There are many beautiful cookbooks coming out of this rich world of food blogging, but The Farmette Cookbook is special. It isn’t at all surprising considering Imen is one of those people who lives a life full of passion, creativity and grace. It isn’t luck exactly, it is a fierce curiosity about food and farming and Ireland and photography and being a mom and a friend and a student of life. She has created a magical life in Ireland, which is nothing short of a real life fairytale. Her book speaks to all those things and is absolutely gorgeous.
Do you have pie questions or need to troubleshoot your recipe? Check out my guide on how to make pie crust.
Up until very recently my father has been a beekeeper. He had bee hives at our home in Vermont and then drove them, full of bees to Minnesota. Due to a city ordinance he was not allowed to keep bees in his Edina yard and had to set them up at a friend’s house farther out of the city. My dad would drive out on the weekends to tend to them. His love for bees was made more complicated by the fact that he is very allergic to their sting. He swells up like a balloon when stung, but this never deterred him, even though it seemed to happen with some regularity. As a result of his love for bees I have always had a fondness for them and the delicious nectar they produce. Growing up we ate the precious honey he collected on everything from homemade granola to freshly baked bread. In fact, I never knew any sweetener other than honey and maple syrup before I was about 6. Sugar, in any form, didn’t exist in our house.
This beehive cake is a tribute to both the elegance and ingenuity of honeybees, which are in terrifying danger of disappearing. Hopefully more folks like my dad will step up and continue the tradition. The shape of this cake is based on an ancient beehive called a skep, which was made of a coiled basket. My dad’s bees were kept in a box hive, but that isn’t nearly as romantic. Under the hovering marzipan bees are layers of banana cake, walnuts and honey scented buttercream.
Almost 13 years ago I had this chocolate banana bread pudding on the menu at The Local, where I was the pastry chef. It was hands down the most popular thing we ever made. Perhaps its success is due to the blend of the comforting banana bread and decadent chocolate ganache, all baked together in a warm pudding. Then I served it with roasted banana ice cream, which takes it to new heights, but I also love it with a bittersweet chocolate ice cream. Try both and decide.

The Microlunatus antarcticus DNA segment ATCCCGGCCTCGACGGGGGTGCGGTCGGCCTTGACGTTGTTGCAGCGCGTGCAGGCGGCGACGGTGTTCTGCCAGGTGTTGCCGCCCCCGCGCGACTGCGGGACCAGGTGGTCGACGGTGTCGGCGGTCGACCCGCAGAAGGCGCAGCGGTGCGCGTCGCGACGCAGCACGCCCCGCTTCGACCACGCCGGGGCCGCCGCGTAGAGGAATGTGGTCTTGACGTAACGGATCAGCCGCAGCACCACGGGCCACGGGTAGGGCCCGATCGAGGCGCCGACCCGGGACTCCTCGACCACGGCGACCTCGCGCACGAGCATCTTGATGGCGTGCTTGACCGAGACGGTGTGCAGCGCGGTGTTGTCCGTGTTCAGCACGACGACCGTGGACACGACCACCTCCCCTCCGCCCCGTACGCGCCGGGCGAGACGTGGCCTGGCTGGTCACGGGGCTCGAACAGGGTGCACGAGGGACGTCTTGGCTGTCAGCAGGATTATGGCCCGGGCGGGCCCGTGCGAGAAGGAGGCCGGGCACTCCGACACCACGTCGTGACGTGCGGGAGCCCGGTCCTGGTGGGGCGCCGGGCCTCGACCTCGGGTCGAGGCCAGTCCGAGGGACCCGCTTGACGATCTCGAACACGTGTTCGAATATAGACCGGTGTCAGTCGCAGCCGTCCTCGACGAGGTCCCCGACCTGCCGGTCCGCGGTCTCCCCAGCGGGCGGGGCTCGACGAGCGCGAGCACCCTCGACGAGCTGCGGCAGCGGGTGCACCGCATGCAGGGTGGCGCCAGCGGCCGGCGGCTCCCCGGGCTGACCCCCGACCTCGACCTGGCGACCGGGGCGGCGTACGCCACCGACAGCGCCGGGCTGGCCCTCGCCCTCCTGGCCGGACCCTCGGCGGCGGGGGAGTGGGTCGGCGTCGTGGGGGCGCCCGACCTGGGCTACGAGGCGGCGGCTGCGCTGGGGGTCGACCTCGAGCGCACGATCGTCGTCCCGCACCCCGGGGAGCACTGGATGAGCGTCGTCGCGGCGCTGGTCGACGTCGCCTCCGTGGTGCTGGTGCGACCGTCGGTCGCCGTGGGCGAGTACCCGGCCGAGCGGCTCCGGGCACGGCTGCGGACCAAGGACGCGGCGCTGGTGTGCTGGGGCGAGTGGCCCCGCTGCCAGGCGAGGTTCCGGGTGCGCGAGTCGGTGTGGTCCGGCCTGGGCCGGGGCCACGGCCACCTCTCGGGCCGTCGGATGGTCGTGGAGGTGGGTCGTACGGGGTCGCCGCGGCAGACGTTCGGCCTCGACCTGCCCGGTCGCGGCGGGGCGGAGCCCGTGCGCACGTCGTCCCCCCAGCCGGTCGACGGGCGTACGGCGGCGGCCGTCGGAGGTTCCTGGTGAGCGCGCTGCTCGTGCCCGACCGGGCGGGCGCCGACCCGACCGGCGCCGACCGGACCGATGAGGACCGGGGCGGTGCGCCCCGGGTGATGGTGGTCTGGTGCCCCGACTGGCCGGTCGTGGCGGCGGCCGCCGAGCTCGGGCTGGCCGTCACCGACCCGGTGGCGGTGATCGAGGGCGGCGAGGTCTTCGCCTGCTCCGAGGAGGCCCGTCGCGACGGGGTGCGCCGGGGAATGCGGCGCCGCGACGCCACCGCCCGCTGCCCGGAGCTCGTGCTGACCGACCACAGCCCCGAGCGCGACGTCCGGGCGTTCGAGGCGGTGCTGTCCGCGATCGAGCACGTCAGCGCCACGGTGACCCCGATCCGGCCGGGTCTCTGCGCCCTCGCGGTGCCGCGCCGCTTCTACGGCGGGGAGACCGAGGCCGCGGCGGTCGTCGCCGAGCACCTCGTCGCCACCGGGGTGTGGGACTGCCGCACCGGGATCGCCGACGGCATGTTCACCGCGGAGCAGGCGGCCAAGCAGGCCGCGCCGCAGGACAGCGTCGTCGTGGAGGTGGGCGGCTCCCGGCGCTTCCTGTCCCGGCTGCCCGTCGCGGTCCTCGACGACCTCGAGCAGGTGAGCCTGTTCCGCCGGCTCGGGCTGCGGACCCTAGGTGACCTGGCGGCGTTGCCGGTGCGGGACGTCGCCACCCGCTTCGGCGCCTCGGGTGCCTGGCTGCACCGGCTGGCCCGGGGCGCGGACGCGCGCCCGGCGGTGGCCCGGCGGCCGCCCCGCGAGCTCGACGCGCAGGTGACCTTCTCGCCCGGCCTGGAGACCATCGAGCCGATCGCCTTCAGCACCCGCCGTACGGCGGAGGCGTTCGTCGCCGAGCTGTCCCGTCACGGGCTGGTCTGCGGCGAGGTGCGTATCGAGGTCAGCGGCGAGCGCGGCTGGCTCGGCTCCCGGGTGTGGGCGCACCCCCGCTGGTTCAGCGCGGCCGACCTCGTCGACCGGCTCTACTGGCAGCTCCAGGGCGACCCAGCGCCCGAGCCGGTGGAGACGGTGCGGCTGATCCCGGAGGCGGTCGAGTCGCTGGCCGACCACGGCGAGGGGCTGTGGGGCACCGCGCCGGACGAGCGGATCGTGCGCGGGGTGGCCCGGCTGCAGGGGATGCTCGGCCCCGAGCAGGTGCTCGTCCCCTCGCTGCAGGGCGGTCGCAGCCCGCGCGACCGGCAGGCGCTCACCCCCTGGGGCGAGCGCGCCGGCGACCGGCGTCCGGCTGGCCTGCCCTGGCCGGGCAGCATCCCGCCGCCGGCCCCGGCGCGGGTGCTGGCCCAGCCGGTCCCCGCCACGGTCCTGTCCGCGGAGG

Last night I needed something to bring to an Oscar party. I love the Awards and all the pageantry that goes with it. Watching the show is an annual event with two of my closest friends and my step mother. We sit on the couch in our pajamas and critique the outfits on the red carpet. The evening is the perfect blend of our ultra-casual-comfort while we watch the over-the-top formal event. This chocolate banana bread pudding just seemed to match the contrast; elegant comfort food. Read More
When making homemade ice cream, you have to start with a really great base, which for me means lusciously smooth, with a dense and silky texture. The flavor should be rich, but not too buttery (greasy) and I always start my “French custard” ice cream base with vanilla. So start with my basic vanilla ice cream recipe below (and customize it with your favorite flavors), then try all the other amazing recipes.
If you’re more into sorbet, which is its own icy treat, check out my guide on how to make sorbet.
Banana pudding is a thoroughly classic Southern dessert. It comes in many forms, but almost all involve vanilla pudding with slices of bananas and a layering of vanilla wafers. This combination, quite frankly, reminds me of going to Morrison’s Cafeteria with my grandmother in Clearwater, Fl. Although I have fond memories of those outings, the food was neither good, nor memorable. It seems to me that banana pudding should be made with bananas, not just as an accessory. This may be a conclusion based on the fact that I only had two overly ripe bananas in my fruit basket when this recipe came to me. I pureed them and added them to the vanilla pudding as I whisked it. The result is a rich flavor, which beats the pants off of the unnatural “banana extract” or liqueurs many recipes call for and it has a silky smooth texture. I thought it should be topped with something warm, caramel-y and have just a slight bite of Bourbon. Banana Foster on top of the pudding, an ode to Mardi Gras! For those who just can’t fathom banana pudding without vanilla wafers, by all means you should crush some up and sprinkle them over the top.
I’d like to thank YOU and Babble.com for voting Zoë Bakes on to the list of Top 100 Mom Food Blogs 2011! It is a crazy honor to be listed with such talented women. Read More